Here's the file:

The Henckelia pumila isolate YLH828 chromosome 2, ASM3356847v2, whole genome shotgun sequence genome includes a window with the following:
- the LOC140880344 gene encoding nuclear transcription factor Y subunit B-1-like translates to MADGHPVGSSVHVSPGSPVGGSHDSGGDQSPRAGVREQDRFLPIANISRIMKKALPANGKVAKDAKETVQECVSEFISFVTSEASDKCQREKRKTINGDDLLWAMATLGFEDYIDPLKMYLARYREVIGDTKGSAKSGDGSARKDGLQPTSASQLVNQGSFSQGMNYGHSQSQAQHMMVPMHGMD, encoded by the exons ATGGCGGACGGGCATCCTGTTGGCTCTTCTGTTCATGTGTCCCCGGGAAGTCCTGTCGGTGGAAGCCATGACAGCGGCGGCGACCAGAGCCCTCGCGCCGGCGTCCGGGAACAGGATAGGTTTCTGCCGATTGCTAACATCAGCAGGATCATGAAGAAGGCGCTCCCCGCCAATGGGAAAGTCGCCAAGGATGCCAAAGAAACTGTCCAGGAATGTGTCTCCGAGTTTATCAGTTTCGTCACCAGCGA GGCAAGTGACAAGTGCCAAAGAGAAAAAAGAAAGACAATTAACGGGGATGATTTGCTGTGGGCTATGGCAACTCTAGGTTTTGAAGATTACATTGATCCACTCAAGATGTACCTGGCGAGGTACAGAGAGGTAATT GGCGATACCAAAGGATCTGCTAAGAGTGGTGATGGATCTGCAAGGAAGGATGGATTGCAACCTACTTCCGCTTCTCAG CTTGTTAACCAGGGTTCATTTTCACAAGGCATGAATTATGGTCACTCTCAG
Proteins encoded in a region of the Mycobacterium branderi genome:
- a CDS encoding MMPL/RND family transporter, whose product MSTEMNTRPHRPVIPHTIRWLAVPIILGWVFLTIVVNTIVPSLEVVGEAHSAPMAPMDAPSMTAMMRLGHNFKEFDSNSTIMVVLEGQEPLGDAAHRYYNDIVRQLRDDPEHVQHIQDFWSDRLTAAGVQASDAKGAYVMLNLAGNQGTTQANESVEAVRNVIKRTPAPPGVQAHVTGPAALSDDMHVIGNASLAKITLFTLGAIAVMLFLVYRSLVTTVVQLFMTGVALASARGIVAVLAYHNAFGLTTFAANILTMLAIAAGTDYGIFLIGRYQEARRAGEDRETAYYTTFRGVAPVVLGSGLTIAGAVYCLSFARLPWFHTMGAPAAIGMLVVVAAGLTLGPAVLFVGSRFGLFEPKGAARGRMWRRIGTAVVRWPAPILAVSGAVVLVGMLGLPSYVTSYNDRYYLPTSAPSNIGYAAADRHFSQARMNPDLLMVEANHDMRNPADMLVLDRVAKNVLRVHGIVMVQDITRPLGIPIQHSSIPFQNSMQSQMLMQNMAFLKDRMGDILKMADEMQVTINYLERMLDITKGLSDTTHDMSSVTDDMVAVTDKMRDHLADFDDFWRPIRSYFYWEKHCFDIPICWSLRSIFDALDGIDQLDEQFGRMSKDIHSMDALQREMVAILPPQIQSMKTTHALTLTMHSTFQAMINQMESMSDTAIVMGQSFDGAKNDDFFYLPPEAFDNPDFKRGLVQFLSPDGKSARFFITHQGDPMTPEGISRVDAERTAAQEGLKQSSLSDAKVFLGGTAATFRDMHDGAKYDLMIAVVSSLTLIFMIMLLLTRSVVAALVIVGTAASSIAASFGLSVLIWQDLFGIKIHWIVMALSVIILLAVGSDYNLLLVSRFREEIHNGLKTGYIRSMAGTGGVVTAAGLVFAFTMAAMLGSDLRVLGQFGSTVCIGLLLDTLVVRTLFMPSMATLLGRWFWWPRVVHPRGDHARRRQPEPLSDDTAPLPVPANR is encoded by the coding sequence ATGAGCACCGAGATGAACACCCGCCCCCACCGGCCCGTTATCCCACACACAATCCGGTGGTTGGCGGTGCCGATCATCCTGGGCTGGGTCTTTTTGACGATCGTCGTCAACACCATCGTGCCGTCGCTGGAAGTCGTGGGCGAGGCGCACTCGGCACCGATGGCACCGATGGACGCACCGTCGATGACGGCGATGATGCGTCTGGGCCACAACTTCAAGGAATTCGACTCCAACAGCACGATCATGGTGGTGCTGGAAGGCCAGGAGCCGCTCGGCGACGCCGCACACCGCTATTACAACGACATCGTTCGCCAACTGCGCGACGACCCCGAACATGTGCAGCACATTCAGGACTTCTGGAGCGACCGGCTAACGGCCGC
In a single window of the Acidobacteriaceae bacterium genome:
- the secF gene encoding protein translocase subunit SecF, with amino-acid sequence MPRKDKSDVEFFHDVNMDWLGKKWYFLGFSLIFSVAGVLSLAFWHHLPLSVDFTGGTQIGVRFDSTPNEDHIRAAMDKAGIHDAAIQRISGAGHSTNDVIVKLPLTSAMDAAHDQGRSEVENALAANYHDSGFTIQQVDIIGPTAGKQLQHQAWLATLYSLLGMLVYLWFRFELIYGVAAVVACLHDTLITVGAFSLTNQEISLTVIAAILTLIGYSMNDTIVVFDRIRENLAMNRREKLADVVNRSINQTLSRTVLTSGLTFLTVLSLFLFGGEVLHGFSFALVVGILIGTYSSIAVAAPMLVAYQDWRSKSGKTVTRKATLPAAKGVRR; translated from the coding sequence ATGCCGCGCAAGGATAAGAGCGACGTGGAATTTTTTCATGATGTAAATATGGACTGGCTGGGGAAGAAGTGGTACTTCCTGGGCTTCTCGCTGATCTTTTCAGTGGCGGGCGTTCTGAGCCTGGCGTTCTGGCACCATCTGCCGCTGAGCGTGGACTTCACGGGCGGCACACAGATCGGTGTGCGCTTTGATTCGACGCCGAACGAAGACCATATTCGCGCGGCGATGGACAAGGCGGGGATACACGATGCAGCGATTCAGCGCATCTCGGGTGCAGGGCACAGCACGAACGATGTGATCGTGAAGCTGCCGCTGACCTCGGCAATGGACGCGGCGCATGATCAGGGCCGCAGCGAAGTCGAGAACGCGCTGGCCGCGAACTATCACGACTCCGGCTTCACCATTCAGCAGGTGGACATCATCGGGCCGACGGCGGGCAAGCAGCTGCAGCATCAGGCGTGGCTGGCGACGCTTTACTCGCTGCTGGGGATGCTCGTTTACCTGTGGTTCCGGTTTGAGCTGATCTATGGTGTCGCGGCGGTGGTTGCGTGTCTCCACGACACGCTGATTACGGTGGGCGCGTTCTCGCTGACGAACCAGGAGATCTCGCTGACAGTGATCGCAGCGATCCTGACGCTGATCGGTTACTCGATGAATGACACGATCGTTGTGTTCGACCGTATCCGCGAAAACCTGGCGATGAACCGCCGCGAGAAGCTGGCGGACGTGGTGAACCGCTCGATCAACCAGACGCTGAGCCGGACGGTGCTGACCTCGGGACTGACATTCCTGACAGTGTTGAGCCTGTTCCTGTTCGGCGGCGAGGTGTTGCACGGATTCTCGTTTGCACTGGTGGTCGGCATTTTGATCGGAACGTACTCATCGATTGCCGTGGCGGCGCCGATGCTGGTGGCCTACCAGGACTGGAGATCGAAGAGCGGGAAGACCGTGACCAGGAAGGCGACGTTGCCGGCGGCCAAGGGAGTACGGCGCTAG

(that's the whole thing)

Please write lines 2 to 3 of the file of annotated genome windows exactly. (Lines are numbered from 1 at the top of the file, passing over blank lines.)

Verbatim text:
- the LOC140880344 gene encoding nuclear transcription factor Y subunit B-1-like translates to MADGHPVGSSVHVSPGSPVGGSHDSGGDQSPRAGVREQDRFLPIANISRIMKKALPANGKVAKDAKETVQECVSEFISFVTSEASDKCQREKRKTINGDDLLWAMATLGFEDYIDPLKMYLARYREVIGDTKGSAKSGDGSARKDGLQPTSASQLVNQGSFSQGMNYGHSQSQAQHMMVPMHGMD, encoded by the exons ATGGCGGACGGGCATCCTGTTGGCTCTTCTGTTCATGTGTCCCCGGGAAGTCCTGTCGGTGGAAGCCATGACAGCGGCGGCGACCAGAGCCCTCGCGCCGGCGTCCGGGAACAGGATAGGTTTCTGCCGATTGCTAACATCAGCAGGATCATGAAGAAGGCGCTCCCCGCCAATGGGAAAGTCGCCAAGGATGCCAAAGAAACTGTCCAGGAATGTGTCTCCGAGTTTATCAGTTTCGTCACCAGCGA GGCAAGTGACAAGTGCCAAAGAGAAAAAAGAAAGACAATTAACGGGGATGATTTGCTGTGGGCTATGGCAACTCTAGGTTTTGAAGATTACATTGATCCACTCAAGATGTACCTGGCGAGGTACAGAGAGGTAATT GGCGATACCAAAGGATCTGCTAAGAGTGGTGATGGATCTGCAAGGAAGGATGGATTGCAACCTACTTCCGCTTCTCAG CTTGTTAACCAGGGTTCATTTTCACAAGGCATGAATTATGGTCACTCTCAG
Proteins encoded in a region of the Mycobacterium branderi genome: